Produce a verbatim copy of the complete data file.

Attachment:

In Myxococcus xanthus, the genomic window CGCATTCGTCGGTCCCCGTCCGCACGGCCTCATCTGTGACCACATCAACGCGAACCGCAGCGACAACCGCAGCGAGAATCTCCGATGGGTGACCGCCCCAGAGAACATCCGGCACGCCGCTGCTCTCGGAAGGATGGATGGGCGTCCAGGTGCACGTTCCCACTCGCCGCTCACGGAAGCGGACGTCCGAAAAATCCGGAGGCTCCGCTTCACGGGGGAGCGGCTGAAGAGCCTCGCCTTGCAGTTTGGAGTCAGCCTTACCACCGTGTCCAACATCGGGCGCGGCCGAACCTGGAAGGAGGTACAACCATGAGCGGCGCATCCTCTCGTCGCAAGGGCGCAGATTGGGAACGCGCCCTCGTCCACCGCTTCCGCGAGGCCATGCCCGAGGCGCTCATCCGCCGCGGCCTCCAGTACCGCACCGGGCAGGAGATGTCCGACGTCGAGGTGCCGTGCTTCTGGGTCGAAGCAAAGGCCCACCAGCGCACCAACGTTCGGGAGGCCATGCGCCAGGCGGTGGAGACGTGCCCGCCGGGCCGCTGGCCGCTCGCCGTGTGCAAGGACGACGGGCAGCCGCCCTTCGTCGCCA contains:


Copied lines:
In Myxococcus xanthus, the genomic window CGCATTCGTCGGTCCCCGTCCGCACGGCCTCATCTGTGACCACATCAACGCGAACCGCAGCGACAACCGCAGCGAGAATCTCCGATGGGTGACCGCCCCAGAGAACATCCGGCACGCCGCTGCTCTCGGAAGGATGGATGGGCGTCCAGGTGCACGTTCCCACTCGCCGCTCACGGAAGCGGACGTCCGAAAAATCCGGAGGCTCCGCTTCACGGGGGAGCGGCTGAAGAGCCTCGCCTTGCAGTTTGGAGTCAGCCTTACCACCGTGTCCAACATCGGGCGCGGCCGAACCTGGAAGGAGGTACAACCATGAGCGGCGCATCCTCTCGTCGCAAGGGCGCAGATTGGGAACGCGCCCTCGTCCACCGCTTCCGCGAGGCCATGCCCGAGGCGCTCATCCGCCGCGGCCTCCAGTACCGCACCGGGCAGGAGATGTCCGACGTCGAGGTGCCGTGCTTCTGGGTCGAAGCAAAGGCCCACCAGCGCACCAACGTTCGGGAGGCCATGCGCCAGGCGGTGGAGACGTGCCCGCCGGGCCGCTGGCCGCTCGCCGTGTGCAAGGACGACGGGCAGCCGCCCTTCGTCGCCA contains: